More time in the classroom doesn’t equate to better learning outcomes and the Downtown school has built this into their overall program.
For more information on the Downtown School checkout:
How do you get
students to buy into their role and responsibility in caring for the
How do you use
this to build a sense of community at the same time?
In this episode,
we talk with Pete Johnson, from the Christchurch City Council in NZ who leads
the environmental experiential education programs for schools.
We take a look at
how these programs are aimed at all ages and build and grow on prior experience
year after year to help students, not only understand the local environment and
the challenges we face to care for that, but also taking real action to do
something within the community.
information on Pete’s work and the great Learning Through Action programs on
offer at the Christchurch City Council checkout:
No uniforms, open plan learning and a wonderful happy school environment! I only wish I could have gone to the Australian Science & Mathematics School. Specifically designed to cater for students with an interest in Maths and Science, the non-selective government school based at Flinders University in Adelaide is a remarkable example of the future facing experiential education at its best.
This impressive campus and program is for years 10-12 and all education starts with a major social, health, technical, or world-wide problem. The challenge is to find solutions to these problems through the effective practical application of Science and Maths.
With self-directed learning a key component of the school, this was a highlight of my year being able to visit and see such an effective teaching and learning environment in action.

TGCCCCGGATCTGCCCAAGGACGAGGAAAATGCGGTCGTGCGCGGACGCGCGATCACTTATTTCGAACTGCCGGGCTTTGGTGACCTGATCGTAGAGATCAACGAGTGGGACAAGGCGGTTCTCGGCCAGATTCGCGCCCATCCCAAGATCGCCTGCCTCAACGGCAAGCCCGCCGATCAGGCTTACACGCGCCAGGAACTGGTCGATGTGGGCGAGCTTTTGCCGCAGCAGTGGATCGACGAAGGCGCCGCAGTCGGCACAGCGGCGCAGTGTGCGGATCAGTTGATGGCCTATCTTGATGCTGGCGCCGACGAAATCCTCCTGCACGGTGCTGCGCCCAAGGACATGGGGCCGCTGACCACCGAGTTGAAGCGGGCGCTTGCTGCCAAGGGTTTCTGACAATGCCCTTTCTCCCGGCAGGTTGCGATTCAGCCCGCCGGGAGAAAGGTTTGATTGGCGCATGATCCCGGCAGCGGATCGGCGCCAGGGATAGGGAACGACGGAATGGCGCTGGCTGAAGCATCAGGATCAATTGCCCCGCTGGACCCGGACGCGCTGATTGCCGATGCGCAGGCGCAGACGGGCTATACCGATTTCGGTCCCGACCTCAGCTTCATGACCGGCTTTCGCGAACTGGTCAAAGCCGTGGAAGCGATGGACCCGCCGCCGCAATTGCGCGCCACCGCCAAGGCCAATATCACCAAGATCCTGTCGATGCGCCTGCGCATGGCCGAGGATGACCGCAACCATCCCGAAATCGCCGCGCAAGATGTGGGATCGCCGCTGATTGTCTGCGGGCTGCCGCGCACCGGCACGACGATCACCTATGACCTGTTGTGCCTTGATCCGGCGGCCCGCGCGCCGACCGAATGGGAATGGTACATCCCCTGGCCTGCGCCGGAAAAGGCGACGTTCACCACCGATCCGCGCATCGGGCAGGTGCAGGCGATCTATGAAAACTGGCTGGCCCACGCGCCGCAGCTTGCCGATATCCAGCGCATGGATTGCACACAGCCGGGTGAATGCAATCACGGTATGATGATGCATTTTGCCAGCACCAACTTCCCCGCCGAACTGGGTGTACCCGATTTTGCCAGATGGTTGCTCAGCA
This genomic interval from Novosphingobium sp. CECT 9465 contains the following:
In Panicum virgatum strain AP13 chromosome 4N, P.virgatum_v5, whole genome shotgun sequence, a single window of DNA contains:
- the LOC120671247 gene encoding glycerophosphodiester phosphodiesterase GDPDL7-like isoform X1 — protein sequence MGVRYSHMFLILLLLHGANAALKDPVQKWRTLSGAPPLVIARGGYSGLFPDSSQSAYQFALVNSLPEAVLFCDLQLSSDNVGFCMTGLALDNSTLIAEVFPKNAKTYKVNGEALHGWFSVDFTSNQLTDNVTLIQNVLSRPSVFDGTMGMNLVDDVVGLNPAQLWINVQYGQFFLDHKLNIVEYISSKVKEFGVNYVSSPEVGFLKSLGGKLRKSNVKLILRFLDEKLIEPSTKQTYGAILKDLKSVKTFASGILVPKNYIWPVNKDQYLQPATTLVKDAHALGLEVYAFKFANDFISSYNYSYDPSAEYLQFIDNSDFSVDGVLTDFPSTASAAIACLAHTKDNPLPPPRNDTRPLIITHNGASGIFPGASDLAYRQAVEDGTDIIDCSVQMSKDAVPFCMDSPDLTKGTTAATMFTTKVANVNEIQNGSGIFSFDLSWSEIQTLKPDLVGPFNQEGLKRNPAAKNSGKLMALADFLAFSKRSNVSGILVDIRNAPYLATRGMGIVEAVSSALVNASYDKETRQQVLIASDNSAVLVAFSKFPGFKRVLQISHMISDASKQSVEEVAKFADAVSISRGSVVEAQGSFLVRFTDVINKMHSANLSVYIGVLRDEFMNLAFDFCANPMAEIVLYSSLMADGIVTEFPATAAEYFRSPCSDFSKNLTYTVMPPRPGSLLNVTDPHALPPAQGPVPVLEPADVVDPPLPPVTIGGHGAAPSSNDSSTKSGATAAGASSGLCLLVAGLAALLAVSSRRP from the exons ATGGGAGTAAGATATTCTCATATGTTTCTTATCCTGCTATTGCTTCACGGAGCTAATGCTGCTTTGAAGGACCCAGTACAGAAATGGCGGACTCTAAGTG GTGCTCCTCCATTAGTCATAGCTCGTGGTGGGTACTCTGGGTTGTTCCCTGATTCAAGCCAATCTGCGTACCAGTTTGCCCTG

For more information about the Australian Science & Mathematics School:
What happens when you collect a lot of random stuff? Well, if you only have a small house, you get called a hoarder. However, if you have massive amounts of money and can build an enormous building to put all your stuff in, then you’re called a philanthropist. Queen Victoria and her husband Albert, happened to be the latter. The V&A has an astounding collection of rare and unique artefacts from around the world.
In this episode, we talk with Adrian Deakes, Program Manager For Theatre & Performance for schools at the Victoria & Albert Museum in London. We explore how the V&A leverages its collection and industry partnerships to bring some unique and valuable experiential learning to life for theatre students, including Shakespeare In A Suitcase, which is a super cool and challenging experience!
What’s a great way to get boys to mature and take responsibility for themselves and the direction of their lives? Send them away to live in remote rustic timber mill cottages with seven other boys, where they have to cook for themselves, keep their cottages in good order, study and take on all manner of outdoor challenges, including skinning and cooking their own rabbits!
In this episode, we talk with Cyn Smith, Director of Tihoi Venture School in NZ. Situated near Taupo on the North Island of New Zealand, Tihoi Venture School was started in 1979, using buildings which were previously the workers’ cottages for the timber mill.
This is very much a ‘back to basics’ program which provides amazing opportunities for the students to grow within themselves, gain independence and build a set of skills to prepare them for the uncertainties of life.
For more information on Tihoi and their wonderful program: